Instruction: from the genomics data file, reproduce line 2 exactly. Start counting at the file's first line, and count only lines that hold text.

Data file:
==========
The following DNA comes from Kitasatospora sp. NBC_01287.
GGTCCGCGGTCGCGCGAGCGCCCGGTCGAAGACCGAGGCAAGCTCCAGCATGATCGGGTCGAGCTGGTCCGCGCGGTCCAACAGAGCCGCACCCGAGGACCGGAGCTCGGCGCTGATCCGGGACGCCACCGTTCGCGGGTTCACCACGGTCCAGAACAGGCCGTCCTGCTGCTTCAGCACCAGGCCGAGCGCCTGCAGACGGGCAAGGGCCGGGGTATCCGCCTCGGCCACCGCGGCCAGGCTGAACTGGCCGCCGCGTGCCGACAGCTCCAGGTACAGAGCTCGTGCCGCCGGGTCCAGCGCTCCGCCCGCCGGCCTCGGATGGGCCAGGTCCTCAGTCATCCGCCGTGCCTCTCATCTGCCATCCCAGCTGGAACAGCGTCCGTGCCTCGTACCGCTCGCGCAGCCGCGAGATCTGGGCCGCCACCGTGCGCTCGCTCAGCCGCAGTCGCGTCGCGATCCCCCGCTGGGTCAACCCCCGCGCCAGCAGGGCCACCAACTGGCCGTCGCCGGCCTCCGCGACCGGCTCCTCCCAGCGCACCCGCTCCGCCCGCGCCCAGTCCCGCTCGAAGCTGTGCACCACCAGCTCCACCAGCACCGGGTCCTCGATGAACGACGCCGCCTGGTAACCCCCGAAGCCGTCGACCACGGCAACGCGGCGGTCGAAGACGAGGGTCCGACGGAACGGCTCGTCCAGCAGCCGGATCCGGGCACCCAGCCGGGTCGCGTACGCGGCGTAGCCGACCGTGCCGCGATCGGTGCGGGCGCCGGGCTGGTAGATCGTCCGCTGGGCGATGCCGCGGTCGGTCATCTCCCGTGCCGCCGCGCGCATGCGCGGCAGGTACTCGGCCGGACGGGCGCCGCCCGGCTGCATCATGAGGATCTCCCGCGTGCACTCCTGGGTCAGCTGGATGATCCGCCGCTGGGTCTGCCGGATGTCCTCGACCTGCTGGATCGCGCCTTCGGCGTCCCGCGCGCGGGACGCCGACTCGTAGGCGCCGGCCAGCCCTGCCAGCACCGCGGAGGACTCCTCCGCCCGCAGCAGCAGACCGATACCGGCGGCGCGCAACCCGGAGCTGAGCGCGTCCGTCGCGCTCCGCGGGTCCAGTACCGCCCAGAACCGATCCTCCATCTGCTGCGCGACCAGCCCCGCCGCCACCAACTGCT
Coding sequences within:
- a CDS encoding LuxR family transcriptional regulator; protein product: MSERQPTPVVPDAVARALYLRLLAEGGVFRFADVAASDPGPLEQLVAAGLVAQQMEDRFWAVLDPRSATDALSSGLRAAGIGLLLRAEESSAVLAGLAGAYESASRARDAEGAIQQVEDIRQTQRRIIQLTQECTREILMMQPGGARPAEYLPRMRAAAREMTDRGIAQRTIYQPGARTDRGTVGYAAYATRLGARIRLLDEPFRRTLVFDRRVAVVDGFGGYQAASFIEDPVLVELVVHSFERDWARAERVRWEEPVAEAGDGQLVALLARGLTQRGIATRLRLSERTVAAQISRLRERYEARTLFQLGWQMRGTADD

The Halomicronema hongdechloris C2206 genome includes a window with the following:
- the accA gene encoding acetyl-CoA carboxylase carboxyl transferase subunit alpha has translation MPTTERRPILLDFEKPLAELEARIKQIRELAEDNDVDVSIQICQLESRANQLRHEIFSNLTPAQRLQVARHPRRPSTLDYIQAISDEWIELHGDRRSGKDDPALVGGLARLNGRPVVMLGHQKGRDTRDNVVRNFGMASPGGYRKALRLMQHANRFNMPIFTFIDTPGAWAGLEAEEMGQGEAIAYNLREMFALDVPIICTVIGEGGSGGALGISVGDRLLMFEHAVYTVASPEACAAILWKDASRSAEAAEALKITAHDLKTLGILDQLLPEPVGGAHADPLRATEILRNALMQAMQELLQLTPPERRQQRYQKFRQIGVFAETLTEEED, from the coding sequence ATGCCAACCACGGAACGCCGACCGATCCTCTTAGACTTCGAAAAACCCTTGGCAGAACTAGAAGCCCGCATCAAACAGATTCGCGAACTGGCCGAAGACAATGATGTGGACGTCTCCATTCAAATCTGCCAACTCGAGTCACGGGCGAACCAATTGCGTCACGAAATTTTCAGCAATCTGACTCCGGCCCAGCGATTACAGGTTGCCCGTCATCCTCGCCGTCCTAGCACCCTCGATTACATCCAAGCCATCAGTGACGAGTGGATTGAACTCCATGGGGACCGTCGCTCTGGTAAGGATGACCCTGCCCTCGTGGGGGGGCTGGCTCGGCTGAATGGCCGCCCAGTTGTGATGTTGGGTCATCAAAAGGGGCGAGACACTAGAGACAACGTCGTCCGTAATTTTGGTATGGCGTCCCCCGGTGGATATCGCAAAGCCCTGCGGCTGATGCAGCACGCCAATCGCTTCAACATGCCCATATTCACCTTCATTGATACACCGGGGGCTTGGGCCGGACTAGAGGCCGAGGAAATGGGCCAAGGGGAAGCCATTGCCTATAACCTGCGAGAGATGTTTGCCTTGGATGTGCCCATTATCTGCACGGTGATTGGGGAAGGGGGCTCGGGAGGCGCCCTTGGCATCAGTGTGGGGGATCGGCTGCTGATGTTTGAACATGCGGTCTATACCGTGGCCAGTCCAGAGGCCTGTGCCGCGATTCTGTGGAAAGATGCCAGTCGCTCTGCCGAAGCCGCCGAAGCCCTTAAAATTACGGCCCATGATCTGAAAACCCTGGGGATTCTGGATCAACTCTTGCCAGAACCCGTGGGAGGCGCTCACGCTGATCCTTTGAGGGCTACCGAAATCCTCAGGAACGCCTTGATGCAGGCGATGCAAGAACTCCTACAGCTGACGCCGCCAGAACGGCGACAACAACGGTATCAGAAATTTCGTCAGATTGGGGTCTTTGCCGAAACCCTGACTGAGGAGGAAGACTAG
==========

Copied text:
GGTCCGCGGTCGCGCGAGCGCCCGGTCGAAGACCGAGGCAAGCTCCAGCATGATCGGGTCGAGCTGGTCCGCGCGGTCCAACAGAGCCGCACCCGAGGACCGGAGCTCGGCGCTGATCCGGGACGCCACCGTTCGCGGGTTCACCACGGTCCAGAACAGGCCGTCCTGCTGCTTCAGCACCAGGCCGAGCGCCTGCAGACGGGCAAGGGCCGGGGTATCCGCCTCGGCCACCGCGGCCAGGCTGAACTGGCCGCCGCGTGCCGACAGCTCCAGGTACAGAGCTCGTGCCGCCGGGTCCAGCGCTCCGCCCGCCGGCCTCGGATGGGCCAGGTCCTCAGTCATCCGCCGTGCCTCTCATCTGCCATCCCAGCTGGAACAGCGTCCGTGCCTCGTACCGCTCGCGCAGCCGCGAGATCTGGGCCGCCACCGTGCGCTCGCTCAGCCGCAGTCGCGTCGCGATCCCCCGCTGGGTCAACCCCCGCGCCAGCAGGGCCACCAACTGGCCGTCGCCGGCCTCCGCGACCGGCTCCTCCCAGCGCACCCGCTCCGCCCGCGCCCAGTCCCGCTCGAAGCTGTGCACCACCAGCTCCACCAGCACCGGGTCCTCGATGAACGACGCCGCCTGGTAACCCCCGAAGCCGTCGACCACGGCAACGCGGCGGTCGAAGACGAGGGTCCGACGGAACGGCTCGTCCAGCAGCCGGATCCGGGCACCCAGCCGGGTCGCGTACGCGGCGTAGCCGACCGTGCCGCGATCGGTGCGGGCGCCGGGCTGGTAGATCGTCCGCTGGGCGATGCCGCGGTCGGTCATCTCCCGTGCCGCCGCGCGCATGCGCGGCAGGTACTCGGCCGGACGGGCGCCGCCCGGCTGCATCATGAGGATCTCCCGCGTGCACTCCTGGGTCAGCTGGATGATCCGCCGCTGGGTCTGCCGGATGTCCTCGACCTGCTGGATCGCGCCTTCGGCGTCCCGCGCGCGGGACGCCGACTCGTAGGCGCCGGCCAGCCCTGCCAGCACCGCGGAGGACTCCTCCGCCCGCAGCAGCAGACCGATACCGGCGGCGCGCAACCCGGAGCTGAGCGCGTCCGTCGCGCTCCGCGGGTCCAGTACCGCCCAGAACCGATCCTCCATCTGCTGCGCGACCAGCCCCGCCGCCACCAACTGCT